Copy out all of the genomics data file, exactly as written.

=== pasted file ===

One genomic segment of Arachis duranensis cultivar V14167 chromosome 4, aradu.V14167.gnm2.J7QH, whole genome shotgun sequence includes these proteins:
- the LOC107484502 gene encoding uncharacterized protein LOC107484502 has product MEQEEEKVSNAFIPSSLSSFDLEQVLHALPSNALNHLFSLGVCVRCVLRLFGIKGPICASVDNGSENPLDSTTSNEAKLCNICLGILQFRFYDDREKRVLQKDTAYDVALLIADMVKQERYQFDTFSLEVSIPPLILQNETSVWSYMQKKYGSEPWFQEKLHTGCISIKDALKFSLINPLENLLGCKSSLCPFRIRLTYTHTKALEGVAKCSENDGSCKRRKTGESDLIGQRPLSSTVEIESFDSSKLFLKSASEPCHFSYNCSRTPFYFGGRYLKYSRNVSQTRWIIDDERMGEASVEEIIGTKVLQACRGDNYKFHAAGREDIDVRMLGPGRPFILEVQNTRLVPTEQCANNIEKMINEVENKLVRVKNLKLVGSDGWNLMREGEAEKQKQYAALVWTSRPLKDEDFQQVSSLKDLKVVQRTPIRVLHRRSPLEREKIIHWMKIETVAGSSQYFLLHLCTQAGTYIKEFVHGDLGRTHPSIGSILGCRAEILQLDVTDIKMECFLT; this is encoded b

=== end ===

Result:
One genomic segment of Arachis duranensis cultivar V14167 chromosome 4, aradu.V14167.gnm2.J7QH, whole genome shotgun sequence includes these proteins:
- the LOC107484502 gene encoding uncharacterized protein LOC107484502 has product MEQEEEKVSNAFIPSSLSSFDLEQVLHALPSNALNHLFSLGVCVRCVLRLFGIKGPICASVDNGSENPLDSTTSNEAKLCNICLGILQFRFYDDREKRVLQKDTAYDVALLIADMVKQERYQFDTFSLEVSIPPLILQNETSVWSYMQKKYGSEPWFQEKLHTGCISIKDALKFSLINPLENLLGCKSSLCPFRIRLTYTHTKALEGVAKCSENDGSCKRRKTGESDLIGQRPLSSTVEIESFDSSKLFLKSASEPCHFSYNCSRTPFYFGGRYLKYSRNVSQTRWIIDDERMGEASVEEIIGTKVLQACRGDNYKFHAAGREDIDVRMLGPGRPFILEVQNTRLVPTEQCANNIEKMINEVENKLVRVKNLKLVGSDGWNLMREGEAEKQKQYAALVWTSRPLKDEDFQQVSSLKDLKVVQRTPIRVLHRRSPLEREKIIHWMKIETVAGSSQYFLLHLCTQAGTYIKEFVHGDLGRTHPSIGSILGCRAEILQLDVTDIKMECFLT; this is encoded b